The air supply line may be utilized to increase the air pressure to purge or blow out any excess polymer or precipitated material in the polymer supply line or alternatively may be used to create a vacuum to remove any excess moisture or unwanted polymer.

The embodiments of the emulsion feed system of the present invention also provides controls for varying the concentration of the polymer and/or a secondary fluid delivery system which may be used dilute the concentrated polymer after it is inverted.

Another embodiment of the present invention is directed to a method of mixing a polymer with an electrolyte which includes injecting a flow of an electrolyte into a mixing chamber and injecting a polymer into the flow of electrolyte via an input port of said mixing chamber. The method further comprises mixing the polymer with the flow of electrolytes to obtain a predetermined concentration of a polymer/electrolyte mixture. In this embodiment, the utilization of substantially similar diameter polymer supply lines and input ports reduces the problems of bridging or clogging present when the polymer supply line includes a frosticonical or funnel shape and allows continuous and even flow of the polymer. After mixing, the polymer electrolyte mixture is dispensed from the mixing chamber to a desired output source. The method includes the step of purging the system with pressurized air to remove any excess polymer electrolyte mixture present in the mixing chamber or which may have precipitated in the input port or supply line of the polymer. Alternatively or in combination with the pressurized air, the method may include the step of creating a vacuum to remove any excess moisture or unwanted polymer/electrolyte mixture that may be present in the mixing chamber and/or the polymer supply line.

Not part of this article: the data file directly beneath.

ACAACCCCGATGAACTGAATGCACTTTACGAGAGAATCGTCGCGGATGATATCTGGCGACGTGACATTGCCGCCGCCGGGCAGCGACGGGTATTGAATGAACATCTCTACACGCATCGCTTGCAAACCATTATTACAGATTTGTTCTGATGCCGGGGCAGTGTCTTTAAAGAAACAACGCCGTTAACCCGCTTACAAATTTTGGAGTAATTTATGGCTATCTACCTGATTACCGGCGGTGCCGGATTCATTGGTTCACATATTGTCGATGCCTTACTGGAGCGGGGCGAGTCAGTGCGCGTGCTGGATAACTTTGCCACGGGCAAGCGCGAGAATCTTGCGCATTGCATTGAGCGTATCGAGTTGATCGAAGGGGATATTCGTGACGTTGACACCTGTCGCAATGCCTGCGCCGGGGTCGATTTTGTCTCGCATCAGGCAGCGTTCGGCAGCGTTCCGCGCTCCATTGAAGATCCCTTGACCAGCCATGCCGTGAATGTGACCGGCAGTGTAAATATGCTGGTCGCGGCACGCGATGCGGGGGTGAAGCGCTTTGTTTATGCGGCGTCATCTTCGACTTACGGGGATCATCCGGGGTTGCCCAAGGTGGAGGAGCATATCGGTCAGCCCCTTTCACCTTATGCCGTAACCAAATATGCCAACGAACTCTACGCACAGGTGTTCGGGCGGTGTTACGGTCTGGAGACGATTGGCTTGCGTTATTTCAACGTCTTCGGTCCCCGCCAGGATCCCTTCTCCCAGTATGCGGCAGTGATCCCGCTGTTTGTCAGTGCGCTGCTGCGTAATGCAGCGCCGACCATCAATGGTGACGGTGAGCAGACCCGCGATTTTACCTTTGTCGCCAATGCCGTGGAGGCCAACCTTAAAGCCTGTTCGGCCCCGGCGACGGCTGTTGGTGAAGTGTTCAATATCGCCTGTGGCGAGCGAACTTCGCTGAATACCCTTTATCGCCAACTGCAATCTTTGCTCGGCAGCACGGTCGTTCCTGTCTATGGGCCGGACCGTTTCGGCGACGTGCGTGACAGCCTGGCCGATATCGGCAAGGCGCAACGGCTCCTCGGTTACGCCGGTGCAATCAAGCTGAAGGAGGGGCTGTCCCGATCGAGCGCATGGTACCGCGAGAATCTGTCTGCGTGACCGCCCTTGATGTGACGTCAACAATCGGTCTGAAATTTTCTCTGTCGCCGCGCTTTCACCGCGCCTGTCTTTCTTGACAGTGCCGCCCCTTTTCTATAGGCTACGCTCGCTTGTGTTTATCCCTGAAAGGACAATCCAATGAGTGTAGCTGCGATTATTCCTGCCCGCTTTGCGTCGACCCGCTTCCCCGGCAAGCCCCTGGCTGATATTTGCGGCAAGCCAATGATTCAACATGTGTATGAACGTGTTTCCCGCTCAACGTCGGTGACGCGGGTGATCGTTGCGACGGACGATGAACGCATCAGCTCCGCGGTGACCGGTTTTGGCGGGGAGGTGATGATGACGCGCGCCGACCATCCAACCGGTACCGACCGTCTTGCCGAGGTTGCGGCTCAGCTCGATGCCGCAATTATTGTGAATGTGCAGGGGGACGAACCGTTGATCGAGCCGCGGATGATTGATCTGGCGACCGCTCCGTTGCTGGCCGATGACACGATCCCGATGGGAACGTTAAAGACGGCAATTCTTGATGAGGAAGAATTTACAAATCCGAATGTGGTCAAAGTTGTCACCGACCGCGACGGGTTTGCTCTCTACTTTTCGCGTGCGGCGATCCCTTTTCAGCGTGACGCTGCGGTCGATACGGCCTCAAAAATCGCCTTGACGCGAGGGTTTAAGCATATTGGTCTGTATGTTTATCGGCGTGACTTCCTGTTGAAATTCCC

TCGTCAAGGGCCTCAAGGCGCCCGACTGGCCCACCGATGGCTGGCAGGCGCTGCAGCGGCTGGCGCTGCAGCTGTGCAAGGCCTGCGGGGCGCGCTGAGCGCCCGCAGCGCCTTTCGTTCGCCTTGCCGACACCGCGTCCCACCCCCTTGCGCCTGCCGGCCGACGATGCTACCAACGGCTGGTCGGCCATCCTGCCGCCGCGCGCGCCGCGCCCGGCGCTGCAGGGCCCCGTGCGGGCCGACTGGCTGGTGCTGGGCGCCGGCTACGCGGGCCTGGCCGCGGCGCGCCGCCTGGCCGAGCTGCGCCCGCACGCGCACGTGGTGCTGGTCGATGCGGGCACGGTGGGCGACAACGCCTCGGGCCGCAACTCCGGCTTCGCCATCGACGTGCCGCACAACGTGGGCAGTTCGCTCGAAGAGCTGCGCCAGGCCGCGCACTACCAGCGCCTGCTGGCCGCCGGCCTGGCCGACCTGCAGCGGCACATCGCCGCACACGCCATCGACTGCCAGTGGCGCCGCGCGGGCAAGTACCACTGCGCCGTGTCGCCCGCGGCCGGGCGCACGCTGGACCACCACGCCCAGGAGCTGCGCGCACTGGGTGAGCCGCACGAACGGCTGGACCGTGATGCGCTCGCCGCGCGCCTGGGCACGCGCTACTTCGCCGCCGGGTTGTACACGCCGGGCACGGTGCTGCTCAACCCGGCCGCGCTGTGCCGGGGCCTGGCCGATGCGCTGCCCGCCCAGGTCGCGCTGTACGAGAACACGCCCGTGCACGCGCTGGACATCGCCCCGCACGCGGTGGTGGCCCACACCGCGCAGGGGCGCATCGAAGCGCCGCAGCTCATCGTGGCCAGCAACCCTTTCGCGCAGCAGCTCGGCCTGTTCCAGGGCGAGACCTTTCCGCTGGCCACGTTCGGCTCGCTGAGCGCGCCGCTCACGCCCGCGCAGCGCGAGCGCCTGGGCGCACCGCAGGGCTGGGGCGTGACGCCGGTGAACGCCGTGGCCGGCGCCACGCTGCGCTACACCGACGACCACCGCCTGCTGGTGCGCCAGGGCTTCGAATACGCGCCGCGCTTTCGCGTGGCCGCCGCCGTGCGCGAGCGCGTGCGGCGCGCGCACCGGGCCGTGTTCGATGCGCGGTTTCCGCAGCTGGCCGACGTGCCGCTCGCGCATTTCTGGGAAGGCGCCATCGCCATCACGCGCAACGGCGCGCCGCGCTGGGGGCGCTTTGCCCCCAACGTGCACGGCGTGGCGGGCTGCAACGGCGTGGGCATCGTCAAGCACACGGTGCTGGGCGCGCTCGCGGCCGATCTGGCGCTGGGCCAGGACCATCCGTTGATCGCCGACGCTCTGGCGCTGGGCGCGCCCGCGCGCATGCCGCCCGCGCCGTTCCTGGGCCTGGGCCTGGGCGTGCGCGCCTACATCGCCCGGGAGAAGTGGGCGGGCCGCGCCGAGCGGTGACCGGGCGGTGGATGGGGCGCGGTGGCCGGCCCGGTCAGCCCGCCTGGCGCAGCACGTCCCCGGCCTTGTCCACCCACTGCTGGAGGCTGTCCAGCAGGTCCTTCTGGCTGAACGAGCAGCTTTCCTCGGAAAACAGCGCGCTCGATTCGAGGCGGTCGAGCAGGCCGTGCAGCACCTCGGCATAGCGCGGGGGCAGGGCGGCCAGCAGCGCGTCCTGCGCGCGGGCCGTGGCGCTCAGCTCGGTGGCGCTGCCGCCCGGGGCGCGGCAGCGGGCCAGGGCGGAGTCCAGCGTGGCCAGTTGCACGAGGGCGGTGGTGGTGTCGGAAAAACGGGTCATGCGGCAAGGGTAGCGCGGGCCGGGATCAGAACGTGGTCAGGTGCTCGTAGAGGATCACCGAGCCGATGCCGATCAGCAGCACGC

Although not necessary, it is a preferred aspect of the present invention to maintain a substantially uniform diameter in the conduit extending from the emulsified polymer source to the mixing chamber. A valve assembly may be inserted between the polymer supply line and the input port. If a valve assembly is used, when the valve is open, the diameter of the valve preferably has substantially the same diameter of both the polymer supply line and the input port of the mixing chamber. Either the valve assembly or the polymer supply line may threadingly engage the input port or may be inserted through a fitting which engages the input port. When inserted through a fitting the polymer supply may have a smaller internal diameter than the input port of the mixing chamber. The polymer feed system is designed so the polymer supply line or the conduit extending through the valve assembly extends through the input port and into the space defined by mixing chamber whereby the end portion thereof may be in contact with the flow of electrolyte. Contact with electrolyte permits any excess polymer at the tip of the valve assembly or polymer supply line to be washed off by the flow of electrolyte across the tip of the polymer supply line.

Another method of the present invention is comprised of activating emulsified polymer by injecting a stream of water into a mixing chamber, injecting an emulsified polymer into the stream of water to initiate activation of the emulsified polymer, dispensing the activated polymer to a desired destination, and, causing the mixing chamber and/or polymer supply line to be cleaned or purged of any excess polymer or electrolyte by injecting pressurized air into and through the mixing chamber and the polymer supply lines. In this embodiment, it is not required that the polymer supply line or valve assembly have a substantially equivalent cross-sectional areas as the input port of the mixing chamber because the sudden pressure differential may be utilized to avoid and rectify clogging, jelling or precipitation of activated polymer.